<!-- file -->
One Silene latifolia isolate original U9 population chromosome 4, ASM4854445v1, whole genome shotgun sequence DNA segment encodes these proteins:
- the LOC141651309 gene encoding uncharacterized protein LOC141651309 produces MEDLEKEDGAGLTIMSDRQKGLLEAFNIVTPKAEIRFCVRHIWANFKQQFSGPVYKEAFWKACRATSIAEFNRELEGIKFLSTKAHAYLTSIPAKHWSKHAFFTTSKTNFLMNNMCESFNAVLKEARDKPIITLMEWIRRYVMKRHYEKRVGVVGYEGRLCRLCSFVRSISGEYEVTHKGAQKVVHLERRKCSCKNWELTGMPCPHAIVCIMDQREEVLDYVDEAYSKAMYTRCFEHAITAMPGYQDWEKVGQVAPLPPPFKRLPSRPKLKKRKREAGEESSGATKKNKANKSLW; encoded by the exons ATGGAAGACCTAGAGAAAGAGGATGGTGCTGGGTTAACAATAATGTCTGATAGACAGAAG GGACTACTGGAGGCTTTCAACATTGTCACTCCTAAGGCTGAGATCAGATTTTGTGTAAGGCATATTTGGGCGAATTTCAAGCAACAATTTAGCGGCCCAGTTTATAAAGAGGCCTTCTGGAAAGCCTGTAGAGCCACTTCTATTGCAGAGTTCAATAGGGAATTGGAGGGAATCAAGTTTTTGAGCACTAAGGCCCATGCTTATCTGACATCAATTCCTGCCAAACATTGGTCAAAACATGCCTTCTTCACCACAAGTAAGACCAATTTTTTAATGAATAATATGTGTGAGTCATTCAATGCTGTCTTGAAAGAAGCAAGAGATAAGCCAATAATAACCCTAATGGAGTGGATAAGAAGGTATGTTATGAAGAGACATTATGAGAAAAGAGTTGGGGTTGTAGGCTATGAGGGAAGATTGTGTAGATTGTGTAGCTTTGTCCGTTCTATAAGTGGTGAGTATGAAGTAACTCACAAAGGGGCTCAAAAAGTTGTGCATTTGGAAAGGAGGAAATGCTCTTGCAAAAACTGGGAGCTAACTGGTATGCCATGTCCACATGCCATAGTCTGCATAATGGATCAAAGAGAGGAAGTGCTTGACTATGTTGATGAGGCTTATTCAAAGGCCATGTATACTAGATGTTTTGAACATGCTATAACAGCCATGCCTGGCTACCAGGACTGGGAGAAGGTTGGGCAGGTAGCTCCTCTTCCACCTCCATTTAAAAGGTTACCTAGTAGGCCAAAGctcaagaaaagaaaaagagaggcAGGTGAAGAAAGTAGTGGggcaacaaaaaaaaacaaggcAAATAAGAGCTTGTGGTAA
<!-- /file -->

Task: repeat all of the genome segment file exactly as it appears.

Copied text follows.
One Silene latifolia isolate original U9 population chromosome 4, ASM4854445v1, whole genome shotgun sequence DNA segment encodes these proteins:
- the LOC141651309 gene encoding uncharacterized protein LOC141651309 produces MEDLEKEDGAGLTIMSDRQKGLLEAFNIVTPKAEIRFCVRHIWANFKQQFSGPVYKEAFWKACRATSIAEFNRELEGIKFLSTKAHAYLTSIPAKHWSKHAFFTTSKTNFLMNNMCESFNAVLKEARDKPIITLMEWIRRYVMKRHYEKRVGVVGYEGRLCRLCSFVRSISGEYEVTHKGAQKVVHLERRKCSCKNWELTGMPCPHAIVCIMDQREEVLDYVDEAYSKAMYTRCFEHAITAMPGYQDWEKVGQVAPLPPPFKRLPSRPKLKKRKREAGEESSGATKKNKANKSLW; encoded by the exons ATGGAAGACCTAGAGAAAGAGGATGGTGCTGGGTTAACAATAATGTCTGATAGACAGAAG GGACTACTGGAGGCTTTCAACATTGTCACTCCTAAGGCTGAGATCAGATTTTGTGTAAGGCATATTTGGGCGAATTTCAAGCAACAATTTAGCGGCCCAGTTTATAAAGAGGCCTTCTGGAAAGCCTGTAGAGCCACTTCTATTGCAGAGTTCAATAGGGAATTGGAGGGAATCAAGTTTTTGAGCACTAAGGCCCATGCTTATCTGACATCAATTCCTGCCAAACATTGGTCAAAACATGCCTTCTTCACCACAAGTAAGACCAATTTTTTAATGAATAATATGTGTGAGTCATTCAATGCTGTCTTGAAAGAAGCAAGAGATAAGCCAATAATAACCCTAATGGAGTGGATAAGAAGGTATGTTATGAAGAGACATTATGAGAAAAGAGTTGGGGTTGTAGGCTATGAGGGAAGATTGTGTAGATTGTGTAGCTTTGTCCGTTCTATAAGTGGTGAGTATGAAGTAACTCACAAAGGGGCTCAAAAAGTTGTGCATTTGGAAAGGAGGAAATGCTCTTGCAAAAACTGGGAGCTAACTGGTATGCCATGTCCACATGCCATAGTCTGCATAATGGATCAAAGAGAGGAAGTGCTTGACTATGTTGATGAGGCTTATTCAAAGGCCATGTATACTAGATGTTTTGAACATGCTATAACAGCCATGCCTGGCTACCAGGACTGGGAGAAGGTTGGGCAGGTAGCTCCTCTTCCACCTCCATTTAAAAGGTTACCTAGTAGGCCAAAGctcaagaaaagaaaaagagaggcAGGTGAAGAAAGTAGTGGggcaacaaaaaaaaacaaggcAAATAAGAGCTTGTGGTAA